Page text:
The difference is that in today’s climate, many new, and often direct-to-consumer, cosmetic brands have made hyper-visibility and radical transparency an integral part of their ethos. Attempting to cherry-pick and make political statements only when it’s beneficial for the brand won’t work.

As beauty director Anita Bhagwandas says: “People expect to be spoken to more personally and directly, and they want a high level of service; having a political stance comes with that.”

Today’s consumer understands the power of their pound and views every pound in their pocket as a vote

This crystallised perfectly in June, when two pressing issues came to the fore: Black Lives Matter and how the brands were treating their own employees during the pandemic. Brands that attempted to show solidarity with the BLM movement with a single Instagram post were held to account in the comments, as fury over years of performative brand activism spilled over.

US-based mobile beauty app Glamsquad was one of many that posted an Instagram statement about their commitment to anti-racism, only to experience public backlash as their comment section became full of voices angry at the vagueness of the language and lack of commitment to change. Not to mention former employees sharing stories about alleged racism they experienced while working there.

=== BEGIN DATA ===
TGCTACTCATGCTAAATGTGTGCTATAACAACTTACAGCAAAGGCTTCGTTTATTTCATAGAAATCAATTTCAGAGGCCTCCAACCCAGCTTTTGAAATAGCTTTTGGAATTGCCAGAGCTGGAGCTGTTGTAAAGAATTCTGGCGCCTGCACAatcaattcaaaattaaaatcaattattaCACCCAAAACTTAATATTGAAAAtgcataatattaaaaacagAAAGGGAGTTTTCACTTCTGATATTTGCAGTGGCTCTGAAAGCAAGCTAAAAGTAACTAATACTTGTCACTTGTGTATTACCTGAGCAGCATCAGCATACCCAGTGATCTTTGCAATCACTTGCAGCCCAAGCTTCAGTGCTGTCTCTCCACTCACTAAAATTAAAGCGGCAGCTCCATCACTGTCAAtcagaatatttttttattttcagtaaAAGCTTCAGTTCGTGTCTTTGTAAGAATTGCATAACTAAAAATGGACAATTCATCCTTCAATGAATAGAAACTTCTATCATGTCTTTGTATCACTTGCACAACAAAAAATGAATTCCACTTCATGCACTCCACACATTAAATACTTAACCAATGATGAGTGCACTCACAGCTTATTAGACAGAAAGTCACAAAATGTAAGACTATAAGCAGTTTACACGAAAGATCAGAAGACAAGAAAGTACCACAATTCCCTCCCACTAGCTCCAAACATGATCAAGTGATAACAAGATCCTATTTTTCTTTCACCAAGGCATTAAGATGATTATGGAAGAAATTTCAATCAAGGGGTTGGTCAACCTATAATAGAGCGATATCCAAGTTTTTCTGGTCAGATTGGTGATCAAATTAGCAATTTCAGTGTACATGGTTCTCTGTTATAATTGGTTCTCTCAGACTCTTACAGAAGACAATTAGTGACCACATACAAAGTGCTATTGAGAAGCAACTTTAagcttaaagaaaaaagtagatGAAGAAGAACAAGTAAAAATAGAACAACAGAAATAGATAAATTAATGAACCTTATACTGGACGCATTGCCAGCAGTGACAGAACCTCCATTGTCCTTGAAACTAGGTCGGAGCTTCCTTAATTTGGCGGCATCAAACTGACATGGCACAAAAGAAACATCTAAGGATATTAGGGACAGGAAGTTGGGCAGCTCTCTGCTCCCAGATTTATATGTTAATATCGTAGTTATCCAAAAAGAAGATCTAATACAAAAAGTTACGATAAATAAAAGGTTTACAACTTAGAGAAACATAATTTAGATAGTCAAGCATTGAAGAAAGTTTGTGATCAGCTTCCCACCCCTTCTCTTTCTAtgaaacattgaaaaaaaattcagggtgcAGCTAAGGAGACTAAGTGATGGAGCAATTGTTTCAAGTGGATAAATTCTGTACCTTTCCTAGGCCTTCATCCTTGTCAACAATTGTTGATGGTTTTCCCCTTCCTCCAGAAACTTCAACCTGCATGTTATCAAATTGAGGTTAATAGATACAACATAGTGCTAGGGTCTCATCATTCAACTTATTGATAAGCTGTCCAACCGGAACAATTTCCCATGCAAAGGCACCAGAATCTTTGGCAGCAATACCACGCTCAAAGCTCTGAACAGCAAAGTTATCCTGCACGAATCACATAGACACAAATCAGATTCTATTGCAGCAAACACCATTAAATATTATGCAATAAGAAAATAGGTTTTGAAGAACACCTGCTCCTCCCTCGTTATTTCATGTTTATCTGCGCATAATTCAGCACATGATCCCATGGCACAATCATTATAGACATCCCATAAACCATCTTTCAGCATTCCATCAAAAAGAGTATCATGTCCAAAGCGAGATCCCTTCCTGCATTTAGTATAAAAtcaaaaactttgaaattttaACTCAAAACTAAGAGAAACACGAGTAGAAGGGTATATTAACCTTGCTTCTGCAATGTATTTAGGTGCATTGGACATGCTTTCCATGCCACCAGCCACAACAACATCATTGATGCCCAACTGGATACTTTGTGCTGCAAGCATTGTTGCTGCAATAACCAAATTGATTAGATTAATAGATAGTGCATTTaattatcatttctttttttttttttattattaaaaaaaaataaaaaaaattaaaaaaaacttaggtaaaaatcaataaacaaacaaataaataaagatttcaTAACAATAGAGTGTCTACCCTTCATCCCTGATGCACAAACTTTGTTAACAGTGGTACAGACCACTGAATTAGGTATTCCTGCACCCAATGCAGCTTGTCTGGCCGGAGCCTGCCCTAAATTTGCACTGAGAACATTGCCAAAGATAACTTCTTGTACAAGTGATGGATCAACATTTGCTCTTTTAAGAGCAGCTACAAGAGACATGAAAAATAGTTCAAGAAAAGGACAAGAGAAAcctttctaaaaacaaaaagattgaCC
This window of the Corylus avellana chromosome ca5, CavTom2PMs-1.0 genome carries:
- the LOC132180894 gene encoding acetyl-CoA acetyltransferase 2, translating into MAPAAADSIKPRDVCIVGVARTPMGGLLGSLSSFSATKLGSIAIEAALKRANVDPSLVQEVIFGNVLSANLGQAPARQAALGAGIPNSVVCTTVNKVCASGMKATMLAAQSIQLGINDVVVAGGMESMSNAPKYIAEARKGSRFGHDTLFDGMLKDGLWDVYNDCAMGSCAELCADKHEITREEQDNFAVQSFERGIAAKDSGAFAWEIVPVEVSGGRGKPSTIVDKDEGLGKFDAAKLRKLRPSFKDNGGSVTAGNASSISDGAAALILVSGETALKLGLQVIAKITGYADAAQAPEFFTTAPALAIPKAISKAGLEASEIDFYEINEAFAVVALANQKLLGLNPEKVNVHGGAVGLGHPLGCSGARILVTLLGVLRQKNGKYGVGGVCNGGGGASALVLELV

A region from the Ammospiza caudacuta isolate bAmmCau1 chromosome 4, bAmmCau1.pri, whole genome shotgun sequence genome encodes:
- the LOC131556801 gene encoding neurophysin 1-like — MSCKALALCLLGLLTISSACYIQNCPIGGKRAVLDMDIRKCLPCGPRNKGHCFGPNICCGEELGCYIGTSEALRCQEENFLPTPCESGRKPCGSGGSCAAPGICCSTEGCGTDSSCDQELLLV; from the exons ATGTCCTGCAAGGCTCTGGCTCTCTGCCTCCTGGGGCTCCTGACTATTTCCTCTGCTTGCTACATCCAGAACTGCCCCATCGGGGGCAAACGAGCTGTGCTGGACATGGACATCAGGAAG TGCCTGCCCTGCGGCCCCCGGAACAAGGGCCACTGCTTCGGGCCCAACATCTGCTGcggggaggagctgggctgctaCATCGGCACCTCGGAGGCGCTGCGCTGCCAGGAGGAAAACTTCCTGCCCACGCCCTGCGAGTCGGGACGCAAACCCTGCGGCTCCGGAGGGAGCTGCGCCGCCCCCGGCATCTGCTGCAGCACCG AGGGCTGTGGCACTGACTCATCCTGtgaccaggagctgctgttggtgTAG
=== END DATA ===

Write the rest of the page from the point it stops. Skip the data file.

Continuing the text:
Brands not practicing what they preach

As countless identikit political statements rolled out, UOMA Beauty founder Sharon Chuter started the Pull Up For Change movement, along with the hashtag #PullUpOrShutUp, challenging brands to share what percentage of their staff were non-white. The figures that emerged were bleak: 8 per cent of L’Oréal’s executive US team identify as Black, while just 5 per cent of those at director level or above at Revlon are Black and 3 per cent of Estée Lauder’s executive directors are Black.